American Music Fairness Act reenters Congress, probably bound for stalemate

It has been in circulation since 2021, when the American Music Fairness Act was introduced to Congress.The proposed bill intends to rectify what musicians and their chief lobbying organization, SoundExchange, call a “decades-long injustice.” The argument is over a historical anamoly which has always exempted broadcast radio stations from paying creator royalties — songwriters for the most part. Continue Reading

David Oxenford: Copyright Royalty Board Decision on Webcasting Royalties Expected by June 14 – What Will the Streaming Rates for 2021-2025 Be?

by David Oxenford

This vital guest column by David Oxenford summarizes the royalty rate arguments put before the U.S. Copyright Royalty Board (CRB) for a ruling expected by mid-June. In normal times that ruling would have been delivered before January 1, but this every-five-year cycle has been delayed by Covid. The outcome will chart the financial course for webcasters of all sizes in the 2021-2025 period.
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NAB’s post-Norway promise to FM in the U.S.: “A thousand times No”

As we reported, Norway has started turning off its nationally operated FM transmitters and switching radio stations across the country over to DAB digital. In an era when first-movers signal future mainstream, it’s natural for U.S. broadcasters to get the shivers. The National Association of Broadcasters (NAB) addressed the matter head on. Continue Reading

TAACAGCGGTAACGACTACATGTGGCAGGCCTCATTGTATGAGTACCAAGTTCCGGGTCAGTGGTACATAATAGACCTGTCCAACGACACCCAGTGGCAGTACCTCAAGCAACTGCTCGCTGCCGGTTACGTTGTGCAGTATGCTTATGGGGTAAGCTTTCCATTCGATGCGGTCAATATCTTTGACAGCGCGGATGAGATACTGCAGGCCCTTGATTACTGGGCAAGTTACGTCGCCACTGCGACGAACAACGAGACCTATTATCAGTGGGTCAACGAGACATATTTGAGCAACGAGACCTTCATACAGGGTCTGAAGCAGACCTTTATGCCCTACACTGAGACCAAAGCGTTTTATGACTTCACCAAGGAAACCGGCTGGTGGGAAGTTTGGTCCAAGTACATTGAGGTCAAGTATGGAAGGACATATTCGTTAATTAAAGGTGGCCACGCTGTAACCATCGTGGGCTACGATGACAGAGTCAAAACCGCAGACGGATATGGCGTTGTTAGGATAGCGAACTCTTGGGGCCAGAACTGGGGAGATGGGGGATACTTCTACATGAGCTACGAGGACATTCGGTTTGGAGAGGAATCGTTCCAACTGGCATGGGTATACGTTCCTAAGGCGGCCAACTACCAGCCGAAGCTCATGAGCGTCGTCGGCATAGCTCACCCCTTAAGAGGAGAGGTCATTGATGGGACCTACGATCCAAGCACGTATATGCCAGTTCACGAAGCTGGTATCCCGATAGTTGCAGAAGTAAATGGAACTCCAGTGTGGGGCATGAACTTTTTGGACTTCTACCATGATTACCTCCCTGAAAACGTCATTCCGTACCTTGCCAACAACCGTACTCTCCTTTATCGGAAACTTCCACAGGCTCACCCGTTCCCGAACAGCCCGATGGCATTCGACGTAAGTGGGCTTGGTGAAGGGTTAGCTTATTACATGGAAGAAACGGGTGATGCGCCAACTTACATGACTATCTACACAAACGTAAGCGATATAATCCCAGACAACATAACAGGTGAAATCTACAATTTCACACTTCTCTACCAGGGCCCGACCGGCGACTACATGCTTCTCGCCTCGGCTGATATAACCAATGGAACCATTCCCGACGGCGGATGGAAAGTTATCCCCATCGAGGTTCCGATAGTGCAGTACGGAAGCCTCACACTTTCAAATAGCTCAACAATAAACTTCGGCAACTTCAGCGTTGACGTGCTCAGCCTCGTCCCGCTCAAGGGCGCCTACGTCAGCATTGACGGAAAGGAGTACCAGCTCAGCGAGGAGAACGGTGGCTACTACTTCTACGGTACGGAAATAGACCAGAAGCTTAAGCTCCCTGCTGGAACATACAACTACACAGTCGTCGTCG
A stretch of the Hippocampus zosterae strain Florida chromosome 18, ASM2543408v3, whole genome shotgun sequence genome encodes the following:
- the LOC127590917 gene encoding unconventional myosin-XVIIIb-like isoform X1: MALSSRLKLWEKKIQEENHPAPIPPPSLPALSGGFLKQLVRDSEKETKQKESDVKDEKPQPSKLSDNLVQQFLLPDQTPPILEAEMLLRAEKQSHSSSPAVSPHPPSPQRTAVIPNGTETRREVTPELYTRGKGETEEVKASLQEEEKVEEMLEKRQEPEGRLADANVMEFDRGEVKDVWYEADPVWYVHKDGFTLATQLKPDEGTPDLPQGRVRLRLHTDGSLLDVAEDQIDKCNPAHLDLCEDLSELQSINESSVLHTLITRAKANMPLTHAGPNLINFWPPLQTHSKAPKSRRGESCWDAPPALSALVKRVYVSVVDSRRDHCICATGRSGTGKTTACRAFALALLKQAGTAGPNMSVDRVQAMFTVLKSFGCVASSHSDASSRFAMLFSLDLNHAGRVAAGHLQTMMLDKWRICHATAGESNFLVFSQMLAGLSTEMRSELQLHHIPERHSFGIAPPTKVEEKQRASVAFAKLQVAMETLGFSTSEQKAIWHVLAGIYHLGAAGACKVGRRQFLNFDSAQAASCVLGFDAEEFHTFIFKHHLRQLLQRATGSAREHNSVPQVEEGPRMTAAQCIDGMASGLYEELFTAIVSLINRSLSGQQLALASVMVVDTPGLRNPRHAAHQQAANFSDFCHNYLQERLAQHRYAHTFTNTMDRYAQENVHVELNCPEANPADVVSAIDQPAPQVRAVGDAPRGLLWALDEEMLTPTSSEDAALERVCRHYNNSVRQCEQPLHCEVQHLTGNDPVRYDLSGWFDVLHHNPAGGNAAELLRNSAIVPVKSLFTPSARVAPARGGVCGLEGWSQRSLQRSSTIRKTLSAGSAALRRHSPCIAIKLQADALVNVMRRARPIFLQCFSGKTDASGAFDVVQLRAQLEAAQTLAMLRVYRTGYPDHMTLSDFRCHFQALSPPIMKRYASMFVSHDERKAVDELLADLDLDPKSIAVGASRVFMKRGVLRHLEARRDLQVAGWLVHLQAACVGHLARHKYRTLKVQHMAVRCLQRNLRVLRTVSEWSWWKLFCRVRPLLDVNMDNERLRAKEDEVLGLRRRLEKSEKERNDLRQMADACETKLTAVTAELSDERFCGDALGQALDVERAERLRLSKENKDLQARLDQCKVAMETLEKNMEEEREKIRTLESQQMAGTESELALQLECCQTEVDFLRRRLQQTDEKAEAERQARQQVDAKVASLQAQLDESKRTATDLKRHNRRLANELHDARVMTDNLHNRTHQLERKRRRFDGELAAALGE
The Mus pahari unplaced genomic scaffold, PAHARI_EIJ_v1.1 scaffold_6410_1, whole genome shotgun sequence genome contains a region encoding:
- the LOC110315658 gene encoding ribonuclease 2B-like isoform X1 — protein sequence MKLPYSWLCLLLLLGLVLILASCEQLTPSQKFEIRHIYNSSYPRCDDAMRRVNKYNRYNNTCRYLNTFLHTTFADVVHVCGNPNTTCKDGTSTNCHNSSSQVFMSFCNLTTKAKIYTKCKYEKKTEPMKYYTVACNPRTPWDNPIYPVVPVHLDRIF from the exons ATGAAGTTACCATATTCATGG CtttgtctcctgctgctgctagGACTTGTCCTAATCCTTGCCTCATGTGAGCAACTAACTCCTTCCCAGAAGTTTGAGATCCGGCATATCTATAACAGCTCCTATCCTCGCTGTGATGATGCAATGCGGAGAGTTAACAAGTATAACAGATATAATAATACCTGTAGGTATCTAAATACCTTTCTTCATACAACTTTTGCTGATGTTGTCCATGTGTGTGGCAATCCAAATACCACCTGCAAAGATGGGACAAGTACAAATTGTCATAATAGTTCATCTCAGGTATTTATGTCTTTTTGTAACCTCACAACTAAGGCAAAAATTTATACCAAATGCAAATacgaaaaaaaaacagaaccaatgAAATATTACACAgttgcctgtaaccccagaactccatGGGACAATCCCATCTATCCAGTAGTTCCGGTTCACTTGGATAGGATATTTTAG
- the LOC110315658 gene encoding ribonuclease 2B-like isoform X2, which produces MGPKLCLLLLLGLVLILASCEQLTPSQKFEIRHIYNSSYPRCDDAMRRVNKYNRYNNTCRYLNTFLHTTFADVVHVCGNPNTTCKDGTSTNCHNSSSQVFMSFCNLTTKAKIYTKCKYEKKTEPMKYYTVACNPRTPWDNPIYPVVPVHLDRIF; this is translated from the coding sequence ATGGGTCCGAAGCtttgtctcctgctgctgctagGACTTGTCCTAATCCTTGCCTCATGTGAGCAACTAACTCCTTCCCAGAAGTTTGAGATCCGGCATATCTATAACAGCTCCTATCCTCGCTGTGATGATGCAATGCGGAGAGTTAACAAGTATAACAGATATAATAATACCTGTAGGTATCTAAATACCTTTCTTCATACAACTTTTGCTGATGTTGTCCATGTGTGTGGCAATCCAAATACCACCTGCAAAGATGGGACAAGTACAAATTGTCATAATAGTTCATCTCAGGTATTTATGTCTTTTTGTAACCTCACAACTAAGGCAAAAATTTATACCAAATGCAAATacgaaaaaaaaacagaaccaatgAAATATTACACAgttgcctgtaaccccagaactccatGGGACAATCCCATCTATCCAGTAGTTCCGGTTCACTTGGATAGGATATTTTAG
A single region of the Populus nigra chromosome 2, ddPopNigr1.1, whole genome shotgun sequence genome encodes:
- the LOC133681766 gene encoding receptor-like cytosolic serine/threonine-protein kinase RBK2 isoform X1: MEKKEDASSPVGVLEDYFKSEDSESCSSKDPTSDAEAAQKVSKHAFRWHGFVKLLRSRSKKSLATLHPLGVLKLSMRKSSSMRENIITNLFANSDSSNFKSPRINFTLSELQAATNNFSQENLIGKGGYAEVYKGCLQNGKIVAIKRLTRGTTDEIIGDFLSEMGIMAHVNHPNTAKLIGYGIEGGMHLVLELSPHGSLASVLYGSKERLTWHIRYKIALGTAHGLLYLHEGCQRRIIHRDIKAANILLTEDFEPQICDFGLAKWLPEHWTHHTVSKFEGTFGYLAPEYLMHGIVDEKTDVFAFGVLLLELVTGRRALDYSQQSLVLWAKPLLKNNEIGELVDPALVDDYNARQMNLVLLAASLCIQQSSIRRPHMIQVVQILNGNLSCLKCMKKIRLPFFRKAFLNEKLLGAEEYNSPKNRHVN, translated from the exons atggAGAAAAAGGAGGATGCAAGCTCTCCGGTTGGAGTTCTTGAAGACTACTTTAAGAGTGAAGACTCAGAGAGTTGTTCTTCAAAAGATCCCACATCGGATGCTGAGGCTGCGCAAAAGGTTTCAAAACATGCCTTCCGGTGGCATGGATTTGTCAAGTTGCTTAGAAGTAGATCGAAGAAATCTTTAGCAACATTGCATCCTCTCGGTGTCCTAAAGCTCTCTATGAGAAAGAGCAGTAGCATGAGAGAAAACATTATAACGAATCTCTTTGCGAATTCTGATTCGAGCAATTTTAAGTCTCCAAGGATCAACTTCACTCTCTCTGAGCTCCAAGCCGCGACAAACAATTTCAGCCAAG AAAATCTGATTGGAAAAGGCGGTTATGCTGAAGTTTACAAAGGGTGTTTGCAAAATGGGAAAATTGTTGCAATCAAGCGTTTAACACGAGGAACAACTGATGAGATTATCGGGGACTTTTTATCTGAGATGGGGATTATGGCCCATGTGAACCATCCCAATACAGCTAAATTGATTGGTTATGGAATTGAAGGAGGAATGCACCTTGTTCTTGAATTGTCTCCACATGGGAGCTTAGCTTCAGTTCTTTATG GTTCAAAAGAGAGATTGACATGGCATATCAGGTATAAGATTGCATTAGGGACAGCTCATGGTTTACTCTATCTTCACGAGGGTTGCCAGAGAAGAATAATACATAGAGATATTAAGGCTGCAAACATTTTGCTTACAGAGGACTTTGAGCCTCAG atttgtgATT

Copyright Royalty Board to NAB: Well done, but no dice

One of the most interesting aspects of the full determination just released by the Copyright Royalty Board (CRB) is the detailed argument put forward by the National Association of Broadcasters (NAB) that radio simulcasts should pay a lower music royalty rate than pureplay webcasting (e.g. Pandora). The copyright judges praised the NAB witness presentations, but ultimately rejected the attempt. Continue Reading

Local Radio Freedom Act arrives in Congress

One of the most intractable issues in music licensing is broadcast radio’s exemption from performance royalties to artists and labels for the use of recorded music. The exemption has the weight of history: It has always been so in the U.S., though not in most other countries with government-regulated music licensing. The situation’s rarity is not of concern to advocates of radio’s licensing privilege, who assert that radio’s traditional role in driving awareness, success, and sales of music performers is as vital today as ever. Continue Reading

Webcast parties file arguments with Copyright Royalty Board; we look at NAB and SoundExchange

Webcast companies have filed written arguments with the Copyright Royalty Board, as the streaming industry moves inexorably toward a new licensing period for the use of music recordings starting in 2016. The filing deadline was last night at midnight.

The National Association of Broadcasters (NAB) and SoundExchange have both filed their documents. The two petitions use some of the same language, but to opposite purposes. We examine both arguments. Continue Reading